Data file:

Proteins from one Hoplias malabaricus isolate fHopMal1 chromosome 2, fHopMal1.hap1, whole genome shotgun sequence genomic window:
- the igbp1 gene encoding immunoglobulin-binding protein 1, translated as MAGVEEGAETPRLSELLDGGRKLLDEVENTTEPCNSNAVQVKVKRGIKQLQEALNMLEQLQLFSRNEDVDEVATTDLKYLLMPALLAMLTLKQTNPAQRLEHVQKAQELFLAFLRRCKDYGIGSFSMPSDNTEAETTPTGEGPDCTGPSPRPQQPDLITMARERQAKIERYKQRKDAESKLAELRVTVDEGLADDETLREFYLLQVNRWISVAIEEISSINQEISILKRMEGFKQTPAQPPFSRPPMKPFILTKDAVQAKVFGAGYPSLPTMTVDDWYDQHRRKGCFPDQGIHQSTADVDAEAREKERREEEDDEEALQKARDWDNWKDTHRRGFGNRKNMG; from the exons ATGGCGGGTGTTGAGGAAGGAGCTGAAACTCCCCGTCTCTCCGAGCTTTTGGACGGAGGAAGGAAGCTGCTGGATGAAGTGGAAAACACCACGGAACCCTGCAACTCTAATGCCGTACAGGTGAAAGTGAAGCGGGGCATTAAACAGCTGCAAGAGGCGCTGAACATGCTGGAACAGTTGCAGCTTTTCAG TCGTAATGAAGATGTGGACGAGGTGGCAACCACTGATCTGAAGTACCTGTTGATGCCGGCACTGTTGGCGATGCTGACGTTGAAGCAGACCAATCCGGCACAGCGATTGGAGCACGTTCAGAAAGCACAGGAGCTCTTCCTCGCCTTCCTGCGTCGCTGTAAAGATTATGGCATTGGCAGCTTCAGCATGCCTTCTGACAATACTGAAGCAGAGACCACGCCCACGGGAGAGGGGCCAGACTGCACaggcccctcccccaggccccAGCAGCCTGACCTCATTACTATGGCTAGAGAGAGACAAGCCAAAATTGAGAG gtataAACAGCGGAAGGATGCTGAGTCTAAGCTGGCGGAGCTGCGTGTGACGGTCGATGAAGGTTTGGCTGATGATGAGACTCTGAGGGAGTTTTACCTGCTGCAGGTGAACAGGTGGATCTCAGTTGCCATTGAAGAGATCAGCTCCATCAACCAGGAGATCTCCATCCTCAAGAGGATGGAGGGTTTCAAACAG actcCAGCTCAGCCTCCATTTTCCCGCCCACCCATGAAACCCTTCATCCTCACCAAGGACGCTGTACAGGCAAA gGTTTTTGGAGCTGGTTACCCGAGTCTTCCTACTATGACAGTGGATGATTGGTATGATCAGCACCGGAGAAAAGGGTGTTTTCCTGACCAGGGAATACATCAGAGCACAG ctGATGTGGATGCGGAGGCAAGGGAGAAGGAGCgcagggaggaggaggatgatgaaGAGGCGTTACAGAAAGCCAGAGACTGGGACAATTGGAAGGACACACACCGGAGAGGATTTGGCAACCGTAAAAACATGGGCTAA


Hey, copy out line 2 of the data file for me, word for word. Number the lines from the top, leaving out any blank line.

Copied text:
- the igbp1 gene encoding immunoglobulin-binding protein 1, translated as MAGVEEGAETPRLSELLDGGRKLLDEVENTTEPCNSNAVQVKVKRGIKQLQEALNMLEQLQLFSRNEDVDEVATTDLKYLLMPALLAMLTLKQTNPAQRLEHVQKAQELFLAFLRRCKDYGIGSFSMPSDNTEAETTPTGEGPDCTGPSPRPQQPDLITMARERQAKIERYKQRKDAESKLAELRVTVDEGLADDETLREFYLLQVNRWISVAIEEISSINQEISILKRMEGFKQTPAQPPFSRPPMKPFILTKDAVQAKVFGAGYPSLPTMTVDDWYDQHRRKGCFPDQGIHQSTADVDAEAREKERREEEDDEEALQKARDWDNWKDTHRRGFGNRKNMG; from the exons ATGGCGGGTGTTGAGGAAGGAGCTGAAACTCCCCGTCTCTCCGAGCTTTTGGACGGAGGAAGGAAGCTGCTGGATGAAGTGGAAAACACCACGGAACCCTGCAACTCTAATGCCGTACAGGTGAAAGTGAAGCGGGGCATTAAACAGCTGCAAGAGGCGCTGAACATGCTGGAACAGTTGCAGCTTTTCAG TCGTAATGAAGATGTGGACGAGGTGGCAACCACTGATCTGAAGTACCTGTTGATGCCGGCACTGTTGGCGATGCTGACGTTGAAGCAGACCAATCCGGCACAGCGATTGGAGCACGTTCAGAAAGCACAGGAGCTCTTCCTCGCCTTCCTGCGTCGCTGTAAAGATTATGGCATTGGCAGCTTCAGCATGCCTTCTGACAATACTGAAGCAGAGACCACGCCCACGGGAGAGGGGCCAGACTGCACaggcccctcccccaggccccAGCAGCCTGACCTCATTACTATGGCTAGAGAGAGACAAGCCAAAATTGAGAG gtataAACAGCGGAAGGATGCTGAGTCTAAGCTGGCGGAGCTGCGTGTGACGGTCGATGAAGGTTTGGCTGATGATGAGACTCTGAGGGAGTTTTACCTGCTGCAGGTGAACAGGTGGATCTCAGTTGCCATTGAAGAGATCAGCTCCATCAACCAGGAGATCTCCATCCTCAAGAGGATGGAGGGTTTCAAACAG actcCAGCTCAGCCTCCATTTTCCCGCCCACCCATGAAACCCTTCATCCTCACCAAGGACGCTGTACAGGCAAA gGTTTTTGGAGCTGGTTACCCGAGTCTTCCTACTATGACAGTGGATGATTGGTATGATCAGCACCGGAGAAAAGGGTGTTTTCCTGACCAGGGAATACATCAGAGCACAG ctGATGTGGATGCGGAGGCAAGGGAGAAGGAGCgcagggaggaggaggatgatgaaGAGGCGTTACAGAAAGCCAGAGACTGGGACAATTGGAAGGACACACACCGGAGAGGATTTGGCAACCGTAAAAACATGGGCTAA